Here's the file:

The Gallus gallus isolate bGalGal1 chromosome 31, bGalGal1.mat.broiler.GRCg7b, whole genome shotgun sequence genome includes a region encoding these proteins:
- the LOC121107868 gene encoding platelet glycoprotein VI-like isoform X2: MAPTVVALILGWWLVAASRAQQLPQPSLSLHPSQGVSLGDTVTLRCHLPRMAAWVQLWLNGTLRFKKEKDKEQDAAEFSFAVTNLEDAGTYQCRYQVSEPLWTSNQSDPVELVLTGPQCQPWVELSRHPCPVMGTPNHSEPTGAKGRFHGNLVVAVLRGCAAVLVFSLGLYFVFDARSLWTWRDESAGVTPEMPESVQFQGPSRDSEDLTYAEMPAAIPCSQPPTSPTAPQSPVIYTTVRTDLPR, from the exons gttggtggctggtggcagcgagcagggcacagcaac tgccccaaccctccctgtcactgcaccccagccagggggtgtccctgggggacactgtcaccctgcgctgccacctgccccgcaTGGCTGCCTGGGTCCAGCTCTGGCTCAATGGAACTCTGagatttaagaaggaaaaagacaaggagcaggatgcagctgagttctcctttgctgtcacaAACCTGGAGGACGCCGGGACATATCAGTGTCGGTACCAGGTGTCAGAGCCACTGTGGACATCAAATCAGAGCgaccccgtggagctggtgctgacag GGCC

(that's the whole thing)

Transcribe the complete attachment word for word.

The Gallus gallus isolate bGalGal1 chromosome 31, bGalGal1.mat.broiler.GRCg7b, whole genome shotgun sequence genome includes a region encoding these proteins:
- the LOC121107868 gene encoding platelet glycoprotein VI-like isoform X2: MAPTVVALILGWWLVAASRAQQLPQPSLSLHPSQGVSLGDTVTLRCHLPRMAAWVQLWLNGTLRFKKEKDKEQDAAEFSFAVTNLEDAGTYQCRYQVSEPLWTSNQSDPVELVLTGPQCQPWVELSRHPCPVMGTPNHSEPTGAKGRFHGNLVVAVLRGCAAVLVFSLGLYFVFDARSLWTWRDESAGVTPEMPESVQFQGPSRDSEDLTYAEMPAAIPCSQPPTSPTAPQSPVIYTTVRTDLPR, from the exons gttggtggctggtggcagcgagcagggcacagcaac tgccccaaccctccctgtcactgcaccccagccagggggtgtccctgggggacactgtcaccctgcgctgccacctgccccgcaTGGCTGCCTGGGTCCAGCTCTGGCTCAATGGAACTCTGagatttaagaaggaaaaagacaaggagcaggatgcagctgagttctcctttgctgtcacaAACCTGGAGGACGCCGGGACATATCAGTGTCGGTACCAGGTGTCAGAGCCACTGTGGACATCAAATCAGAGCgaccccgtggagctggtgctgacag GGCC